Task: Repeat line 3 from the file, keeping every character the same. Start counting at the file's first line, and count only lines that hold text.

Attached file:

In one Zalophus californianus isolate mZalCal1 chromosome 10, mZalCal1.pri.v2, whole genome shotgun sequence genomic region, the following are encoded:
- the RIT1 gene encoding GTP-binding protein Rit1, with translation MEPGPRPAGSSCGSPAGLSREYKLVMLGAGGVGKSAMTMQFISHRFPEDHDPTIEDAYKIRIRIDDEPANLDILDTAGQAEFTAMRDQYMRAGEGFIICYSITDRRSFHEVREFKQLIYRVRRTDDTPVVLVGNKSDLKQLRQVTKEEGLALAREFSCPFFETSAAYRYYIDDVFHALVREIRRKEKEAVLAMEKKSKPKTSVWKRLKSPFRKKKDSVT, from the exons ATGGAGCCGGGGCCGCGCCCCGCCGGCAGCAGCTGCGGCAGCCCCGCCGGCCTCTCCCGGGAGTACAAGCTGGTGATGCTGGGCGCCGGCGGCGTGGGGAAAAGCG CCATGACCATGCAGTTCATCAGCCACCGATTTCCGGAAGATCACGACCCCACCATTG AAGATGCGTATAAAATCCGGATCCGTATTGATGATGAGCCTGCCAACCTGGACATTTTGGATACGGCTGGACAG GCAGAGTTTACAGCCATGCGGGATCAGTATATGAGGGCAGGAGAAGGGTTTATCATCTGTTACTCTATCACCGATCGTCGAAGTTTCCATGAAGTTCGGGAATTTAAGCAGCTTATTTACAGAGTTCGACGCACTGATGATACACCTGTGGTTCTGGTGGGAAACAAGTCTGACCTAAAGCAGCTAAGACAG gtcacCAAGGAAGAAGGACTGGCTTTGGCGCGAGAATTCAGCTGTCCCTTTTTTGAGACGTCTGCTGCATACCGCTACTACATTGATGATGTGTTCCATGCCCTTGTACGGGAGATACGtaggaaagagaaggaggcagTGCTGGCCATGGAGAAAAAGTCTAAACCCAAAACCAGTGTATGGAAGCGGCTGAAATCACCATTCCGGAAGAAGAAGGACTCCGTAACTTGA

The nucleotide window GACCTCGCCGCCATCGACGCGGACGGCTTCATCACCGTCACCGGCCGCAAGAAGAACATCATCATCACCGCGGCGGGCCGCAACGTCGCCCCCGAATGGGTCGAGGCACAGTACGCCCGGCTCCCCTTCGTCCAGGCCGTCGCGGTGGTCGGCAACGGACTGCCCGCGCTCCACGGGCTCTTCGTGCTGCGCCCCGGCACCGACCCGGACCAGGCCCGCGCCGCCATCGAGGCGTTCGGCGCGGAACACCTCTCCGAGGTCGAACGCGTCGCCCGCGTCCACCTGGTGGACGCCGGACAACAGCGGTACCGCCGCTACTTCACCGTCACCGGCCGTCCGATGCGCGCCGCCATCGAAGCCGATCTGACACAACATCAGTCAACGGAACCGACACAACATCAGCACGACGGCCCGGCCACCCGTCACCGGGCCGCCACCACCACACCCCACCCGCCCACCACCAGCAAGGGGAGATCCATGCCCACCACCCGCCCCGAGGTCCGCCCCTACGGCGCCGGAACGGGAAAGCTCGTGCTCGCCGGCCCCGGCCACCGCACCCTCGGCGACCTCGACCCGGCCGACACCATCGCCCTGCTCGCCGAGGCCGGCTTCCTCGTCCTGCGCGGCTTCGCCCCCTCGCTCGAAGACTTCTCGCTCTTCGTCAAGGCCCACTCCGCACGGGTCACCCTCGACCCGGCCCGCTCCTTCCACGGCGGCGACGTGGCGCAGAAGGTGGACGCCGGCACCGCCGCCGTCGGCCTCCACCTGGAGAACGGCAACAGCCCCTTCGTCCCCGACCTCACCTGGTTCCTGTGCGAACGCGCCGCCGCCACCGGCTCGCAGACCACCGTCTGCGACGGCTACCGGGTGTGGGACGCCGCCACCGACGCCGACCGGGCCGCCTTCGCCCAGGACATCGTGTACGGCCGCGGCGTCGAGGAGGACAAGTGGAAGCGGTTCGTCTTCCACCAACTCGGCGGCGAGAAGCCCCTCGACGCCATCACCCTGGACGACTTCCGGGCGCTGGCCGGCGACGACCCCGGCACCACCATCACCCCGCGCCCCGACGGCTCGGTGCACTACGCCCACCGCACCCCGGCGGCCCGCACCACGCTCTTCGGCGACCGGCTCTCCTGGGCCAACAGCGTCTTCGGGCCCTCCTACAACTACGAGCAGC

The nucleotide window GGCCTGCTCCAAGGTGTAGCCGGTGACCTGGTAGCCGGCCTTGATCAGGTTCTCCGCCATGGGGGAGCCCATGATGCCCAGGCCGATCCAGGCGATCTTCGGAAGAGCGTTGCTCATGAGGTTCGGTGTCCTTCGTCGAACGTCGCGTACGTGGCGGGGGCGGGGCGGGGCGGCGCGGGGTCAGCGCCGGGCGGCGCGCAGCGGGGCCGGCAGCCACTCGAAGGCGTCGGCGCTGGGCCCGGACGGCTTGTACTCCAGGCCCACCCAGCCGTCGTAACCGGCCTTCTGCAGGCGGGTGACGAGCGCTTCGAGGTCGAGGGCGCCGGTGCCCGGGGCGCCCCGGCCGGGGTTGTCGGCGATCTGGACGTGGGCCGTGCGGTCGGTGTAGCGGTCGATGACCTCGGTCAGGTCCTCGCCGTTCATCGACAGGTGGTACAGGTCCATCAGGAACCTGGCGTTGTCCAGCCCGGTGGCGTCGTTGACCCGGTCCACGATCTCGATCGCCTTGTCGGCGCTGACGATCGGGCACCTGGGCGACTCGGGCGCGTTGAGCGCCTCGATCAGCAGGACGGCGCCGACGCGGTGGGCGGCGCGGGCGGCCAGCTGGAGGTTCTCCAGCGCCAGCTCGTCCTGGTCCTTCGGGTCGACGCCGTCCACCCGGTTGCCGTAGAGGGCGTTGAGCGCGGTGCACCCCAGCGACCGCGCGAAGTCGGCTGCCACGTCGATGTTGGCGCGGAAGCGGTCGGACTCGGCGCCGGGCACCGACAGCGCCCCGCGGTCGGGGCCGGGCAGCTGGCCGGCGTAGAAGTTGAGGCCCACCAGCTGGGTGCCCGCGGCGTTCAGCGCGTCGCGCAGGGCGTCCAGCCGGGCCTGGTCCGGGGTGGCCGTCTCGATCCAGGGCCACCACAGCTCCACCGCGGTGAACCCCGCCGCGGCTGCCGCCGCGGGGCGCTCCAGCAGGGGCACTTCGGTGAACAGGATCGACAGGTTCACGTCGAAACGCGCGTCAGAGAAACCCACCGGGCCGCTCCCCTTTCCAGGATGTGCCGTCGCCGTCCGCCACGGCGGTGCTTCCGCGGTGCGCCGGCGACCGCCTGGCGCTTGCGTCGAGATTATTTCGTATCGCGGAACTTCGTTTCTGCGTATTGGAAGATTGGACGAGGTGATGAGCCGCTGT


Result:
The nucleotide window GACCTCGCCGCCATCGACGCGGACGGCTTCATCACCGTCACCGGCCGCAAGAAGAACATCATCATCACCGCGGCGGGCCGCAACGTCGCCCCCGAATGGGTCGAGGCACAGTACGCCCGGCTCCCCTTCGTCCAGGCCGTCGCGGTGGTCGGCAACGGACTGCCCGCGCTCCACGGGCTCTTCGTGCTGCGCCCCGGCACCGACCCGGACCAGGCCCGCGCCGCCATCGAGGCGTTCGGCGCGGAACACCTCTCCGAGGTCGAACGCGTCGCCCGCGTCCACCTGGTGGACGCCGGACAACAGCGGTACCGCCGCTACTTCACCGTCACCGGCCGTCCGATGCGCGCCGCCATCGAAGCCGATCTGACACAACATCAGTCAACGGAACCGACACAACATCAGCACGACGGCCCGGCCACCCGTCACCGGGCCGCCACCACCACACCCCACCCGCCCACCACCAGCAAGGGGAGATCCATGCCCACCACCCGCCCCGAGGTCCGCCCCTACGGCGCCGGAACGGGAAAGCTCGTGCTCGCCGGCCCCGGCCACCGCACCCTCGGCGACCTCGACCCGGCCGACACCATCGCCCTGCTCGCCGAGGCCGGCTTCCTCGTCCTGCGCGGCTTCGCCCCCTCGCTCGAAGACTTCTCGCTCTTCGTCAAGGCCCACTCCGCACGGGTCACCCTCGACCCGGCCCGCTCCTTCCACGGCGGCGACGTGGCGCAGAAGGTGGACGCCGGCACCGCCGCCGTCGGCCTCCACCTGGAGAACGGCAACAGCCCCTTCGTCCCCGACCTCACCTGGTTCCTGTGCGAACGCGCCGCCGCCACCGGCTCGCAGACCACCGTCTGCGACGGCTACCGGGTGTGGGACGCCGCCACCGACGCCGACCGGGCCGCCTTCGCCCAGGACATCGTGTACGGCCGCGGCGTCGAGGAGGACAAGTGGAAGCGGTTCGTCTTCCACCAACTCGGCGGCGAGAAGCCCCTCGACGCCATCACCCTGGACGACTTCCGGGCGCTGGCCGGCGACGACCCCGGCACCACCATCACCCCGCGCCCCGACGGCTCGGTGCACTACGCCCACCGCACCCCGGCGGCCCGCACCACGCTCTTCGGCGACCGGCTCTCCTGGGCCAACAGCGTCTTCGGGCCCTCCTACAACTACGAGCAGC